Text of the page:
Fresh Out the Box. Stop. Look & Watch. Ready Yet? Get Set. It’s All That
In 1994 two shows premiered that would go on to define a generation.
It was a tale of two coasts.
In Los Angeles one centered around six caffeinated 20-somethings trying to make it in New York.
And in Orlando the other was a cast of characters with different races and personalities.
In sketch comedy there has been one main constant, Saturday Night Live.
There were those who tried like Fridays & Saturday Night Special and those who were more successful like In Living Color and later MADtv but SNL for 40+ years has reigned supreme.
At the time there were no sketch comedy show targeted towards children, the options were staying upto watch or tape the shows.
This changed when Nickelodeon added a new show to their lineup, All That.
Created by Brian Robbins & Mike Tollin they sought out to bring laughter to audiences across America.
For a decade it ran on SNICK, Saturday Night Nickelodeon, a 2 hour block that targeted teenagers from 8 to 10 pm.
Co-creator Mike Tollin brought on Dan Schneider as a producer for the first season.
Together they starred in ABC sitcom Head of the Class, most known for Mike Tyson’s girlfriend Robin Givens leading role.
This show was unlike any other that ran, most notably while the mainstream was having a hard time embracing the rebels that decade produced All That was one of the first shows that embraced hip hop.
From the very beginning the R&B group TLC had Left Eye perform the now iconic bars for the show’s opening theme.
Like SNL there were live musical guests who performed for the live audience and the consumers at home.
It was the introduction to a whole new demographic and gave children ways to feel apart of an artist’s movement.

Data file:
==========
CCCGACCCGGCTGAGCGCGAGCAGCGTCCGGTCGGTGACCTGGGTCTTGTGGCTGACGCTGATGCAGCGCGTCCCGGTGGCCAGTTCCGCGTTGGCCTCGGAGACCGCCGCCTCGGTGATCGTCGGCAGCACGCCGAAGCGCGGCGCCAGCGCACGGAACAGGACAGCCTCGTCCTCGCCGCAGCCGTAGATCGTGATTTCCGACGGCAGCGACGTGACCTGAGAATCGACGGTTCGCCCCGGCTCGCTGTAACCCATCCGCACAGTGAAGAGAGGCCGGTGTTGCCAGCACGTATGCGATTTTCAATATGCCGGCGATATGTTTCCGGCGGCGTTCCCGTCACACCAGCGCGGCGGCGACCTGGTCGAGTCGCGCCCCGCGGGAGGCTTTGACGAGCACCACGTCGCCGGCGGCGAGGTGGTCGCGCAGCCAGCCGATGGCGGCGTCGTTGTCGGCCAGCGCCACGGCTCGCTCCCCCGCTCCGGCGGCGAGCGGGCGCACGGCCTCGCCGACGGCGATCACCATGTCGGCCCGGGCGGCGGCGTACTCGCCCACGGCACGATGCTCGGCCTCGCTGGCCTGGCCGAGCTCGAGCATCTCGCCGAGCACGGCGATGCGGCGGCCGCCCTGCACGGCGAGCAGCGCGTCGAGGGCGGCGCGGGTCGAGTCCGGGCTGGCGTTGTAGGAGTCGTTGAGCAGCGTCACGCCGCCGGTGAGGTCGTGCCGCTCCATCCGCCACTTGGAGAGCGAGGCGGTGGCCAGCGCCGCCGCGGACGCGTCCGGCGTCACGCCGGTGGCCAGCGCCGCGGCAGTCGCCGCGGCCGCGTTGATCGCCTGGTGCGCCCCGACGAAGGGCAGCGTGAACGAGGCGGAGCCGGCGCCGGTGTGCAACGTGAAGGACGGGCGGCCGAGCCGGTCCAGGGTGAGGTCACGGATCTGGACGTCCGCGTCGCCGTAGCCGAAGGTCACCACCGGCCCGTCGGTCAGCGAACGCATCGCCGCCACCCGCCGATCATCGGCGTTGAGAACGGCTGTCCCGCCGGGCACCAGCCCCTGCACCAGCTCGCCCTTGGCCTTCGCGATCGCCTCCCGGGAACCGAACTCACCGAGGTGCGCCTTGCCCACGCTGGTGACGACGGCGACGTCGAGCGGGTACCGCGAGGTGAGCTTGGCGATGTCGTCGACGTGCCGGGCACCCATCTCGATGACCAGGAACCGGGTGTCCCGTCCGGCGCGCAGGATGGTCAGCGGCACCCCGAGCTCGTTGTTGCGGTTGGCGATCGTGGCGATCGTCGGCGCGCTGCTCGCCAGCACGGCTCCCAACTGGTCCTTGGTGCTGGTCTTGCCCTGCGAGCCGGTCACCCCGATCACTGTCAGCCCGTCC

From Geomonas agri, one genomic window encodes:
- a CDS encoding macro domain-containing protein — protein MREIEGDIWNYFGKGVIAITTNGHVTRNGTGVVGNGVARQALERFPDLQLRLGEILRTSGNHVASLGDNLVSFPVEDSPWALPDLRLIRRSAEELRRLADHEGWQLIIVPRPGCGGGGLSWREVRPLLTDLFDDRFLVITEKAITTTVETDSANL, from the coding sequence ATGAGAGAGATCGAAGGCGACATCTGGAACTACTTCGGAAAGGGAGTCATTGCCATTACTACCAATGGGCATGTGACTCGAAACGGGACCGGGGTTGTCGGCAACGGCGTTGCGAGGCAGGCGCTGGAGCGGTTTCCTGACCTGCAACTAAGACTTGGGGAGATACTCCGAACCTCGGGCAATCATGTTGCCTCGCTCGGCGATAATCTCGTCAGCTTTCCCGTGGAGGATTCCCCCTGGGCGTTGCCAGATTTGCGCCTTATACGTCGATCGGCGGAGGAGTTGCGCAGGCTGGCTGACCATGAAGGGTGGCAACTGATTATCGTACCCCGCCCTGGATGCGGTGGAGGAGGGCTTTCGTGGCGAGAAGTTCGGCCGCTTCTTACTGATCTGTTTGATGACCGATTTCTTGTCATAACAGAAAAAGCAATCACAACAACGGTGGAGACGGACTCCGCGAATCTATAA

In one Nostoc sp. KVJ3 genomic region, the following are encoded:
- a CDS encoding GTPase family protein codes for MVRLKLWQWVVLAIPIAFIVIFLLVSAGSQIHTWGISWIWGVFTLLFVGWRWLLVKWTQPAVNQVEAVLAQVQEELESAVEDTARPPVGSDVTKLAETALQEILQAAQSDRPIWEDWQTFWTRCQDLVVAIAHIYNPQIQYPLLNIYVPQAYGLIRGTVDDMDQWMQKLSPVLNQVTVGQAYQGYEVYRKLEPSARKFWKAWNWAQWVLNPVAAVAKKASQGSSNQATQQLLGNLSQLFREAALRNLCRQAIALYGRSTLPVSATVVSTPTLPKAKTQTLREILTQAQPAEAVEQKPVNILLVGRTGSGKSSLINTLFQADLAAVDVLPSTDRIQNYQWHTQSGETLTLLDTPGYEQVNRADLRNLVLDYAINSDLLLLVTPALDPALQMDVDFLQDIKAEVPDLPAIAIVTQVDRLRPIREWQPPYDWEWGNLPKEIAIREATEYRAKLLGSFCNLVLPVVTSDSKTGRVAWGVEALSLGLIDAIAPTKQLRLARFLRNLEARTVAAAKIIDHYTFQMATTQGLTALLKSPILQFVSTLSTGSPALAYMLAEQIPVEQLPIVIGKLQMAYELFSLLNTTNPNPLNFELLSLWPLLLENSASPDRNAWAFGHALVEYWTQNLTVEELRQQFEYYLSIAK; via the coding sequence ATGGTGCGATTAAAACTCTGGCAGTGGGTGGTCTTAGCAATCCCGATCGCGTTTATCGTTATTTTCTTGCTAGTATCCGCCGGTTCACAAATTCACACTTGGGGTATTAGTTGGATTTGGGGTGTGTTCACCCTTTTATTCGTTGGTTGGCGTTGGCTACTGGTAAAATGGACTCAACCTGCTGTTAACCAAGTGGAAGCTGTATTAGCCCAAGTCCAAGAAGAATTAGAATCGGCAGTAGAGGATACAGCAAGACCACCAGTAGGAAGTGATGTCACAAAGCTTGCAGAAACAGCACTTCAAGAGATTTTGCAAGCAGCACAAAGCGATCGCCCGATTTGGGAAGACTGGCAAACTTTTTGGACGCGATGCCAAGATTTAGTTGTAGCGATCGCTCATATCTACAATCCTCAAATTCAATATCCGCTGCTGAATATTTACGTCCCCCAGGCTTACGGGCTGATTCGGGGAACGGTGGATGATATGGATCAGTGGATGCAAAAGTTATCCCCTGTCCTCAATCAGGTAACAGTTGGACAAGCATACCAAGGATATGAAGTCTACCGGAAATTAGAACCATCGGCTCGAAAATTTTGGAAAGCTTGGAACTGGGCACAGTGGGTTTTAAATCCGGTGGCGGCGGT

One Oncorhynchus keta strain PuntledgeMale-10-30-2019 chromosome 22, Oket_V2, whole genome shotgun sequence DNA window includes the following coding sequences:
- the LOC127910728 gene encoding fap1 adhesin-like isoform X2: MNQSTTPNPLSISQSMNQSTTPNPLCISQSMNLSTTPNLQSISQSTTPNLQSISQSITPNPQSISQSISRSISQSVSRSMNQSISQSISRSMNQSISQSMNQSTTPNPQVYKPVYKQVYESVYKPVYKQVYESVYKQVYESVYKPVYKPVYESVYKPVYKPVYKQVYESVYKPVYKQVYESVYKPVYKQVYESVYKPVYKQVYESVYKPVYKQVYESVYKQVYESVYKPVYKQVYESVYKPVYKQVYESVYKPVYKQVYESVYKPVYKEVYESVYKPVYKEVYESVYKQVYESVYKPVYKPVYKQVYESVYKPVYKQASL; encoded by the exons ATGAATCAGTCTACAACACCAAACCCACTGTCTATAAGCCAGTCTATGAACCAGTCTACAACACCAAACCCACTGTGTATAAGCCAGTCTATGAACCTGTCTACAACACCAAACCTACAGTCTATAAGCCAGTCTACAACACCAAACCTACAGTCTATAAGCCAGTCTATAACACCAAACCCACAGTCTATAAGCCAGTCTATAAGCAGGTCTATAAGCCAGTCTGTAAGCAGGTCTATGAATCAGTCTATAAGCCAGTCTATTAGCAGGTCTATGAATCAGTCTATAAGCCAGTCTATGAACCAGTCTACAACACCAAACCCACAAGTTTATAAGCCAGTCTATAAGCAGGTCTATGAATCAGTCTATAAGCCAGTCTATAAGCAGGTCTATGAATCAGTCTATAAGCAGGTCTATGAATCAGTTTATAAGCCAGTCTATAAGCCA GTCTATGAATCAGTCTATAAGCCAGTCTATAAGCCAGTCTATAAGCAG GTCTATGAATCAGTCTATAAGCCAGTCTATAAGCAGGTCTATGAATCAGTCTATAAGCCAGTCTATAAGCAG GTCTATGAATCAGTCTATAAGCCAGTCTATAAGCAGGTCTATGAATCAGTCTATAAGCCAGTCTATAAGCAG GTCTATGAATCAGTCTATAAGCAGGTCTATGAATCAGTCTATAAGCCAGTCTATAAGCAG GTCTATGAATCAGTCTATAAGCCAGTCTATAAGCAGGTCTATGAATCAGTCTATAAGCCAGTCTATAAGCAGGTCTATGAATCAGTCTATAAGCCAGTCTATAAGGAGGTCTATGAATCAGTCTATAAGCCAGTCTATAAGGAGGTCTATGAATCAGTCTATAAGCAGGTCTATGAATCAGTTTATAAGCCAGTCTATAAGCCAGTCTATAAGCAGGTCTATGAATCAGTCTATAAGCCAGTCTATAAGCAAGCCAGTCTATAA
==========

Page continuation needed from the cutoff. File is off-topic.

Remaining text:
And had an opportunity for the artist to see those who were supporting them.
Complete with prerecorded and live sketches these actors gave it their all creating memorable lines and iconic characters many love and cherish now.
From a clumsy yet violent janitor who’s catchphrase “I’m repair man, man man” to a sensitive lactose intolerant hero, Superdude.
Fans had semi education moments learning Everyday French with Pierre Escargot & Lori Beth Denberg taught Vital Information.
In the 10 years of the show running there was one constant Josh Server, similar to SNL’s journeymen Phil Hartman or Darrell Hammond, whether he was Big Ear, Detective Dan or any other characters he performed in over 100 episodes.
This show launched many careers in front and behind the scene.
Dan Schneider ended up recognizing the talents on this show and created platforms that fully showcased their talents to it’s potential.
The actors who portrayed Lester Oaks Construction Worker & Pizza Face went on to star in Kenan & Kel and the movie spinoff of the biggest sketch of the series Good Burger.
The fiery and opinionated girl who gave advice on Ask Ashley led The Amanda Show whose actors starred in Drake & Josh.
Before co-creating the Chappelle Show Neal Brennan was a staff writer for All That.
Media icon Nick Cannon went on to cross over as a movie & music artist making his own comedy show on MTV, Wild N Out.
After the first wave of stars branched off to their own projects the new comedians who took their place have seen success in other avenues too.
While Lor Beth Denberg was on Steve Harvey Show, Gabriel Iglesias was building his skills.
Giovonnie Samuels has been featured in Freedom Writers & Suite Life of Zack & Cody.
And Denzel Whitaker joined both of his namesakes in The Great Debaters.
In 2005 the show ended after it’s illustrious run.
There have been imitators of their style, most notably Disney’s Sonny With A Chance and later So Random but there is only one All That.
As the kids of the 90s grow up into adults of the this new millennium if nostalgia hits they can pull up to the TV with their Big Ear of Corn, turn on Nickelodeon’s The Splat and laugh.
So give a “round of sound” to one of the greatest shows of television: All That.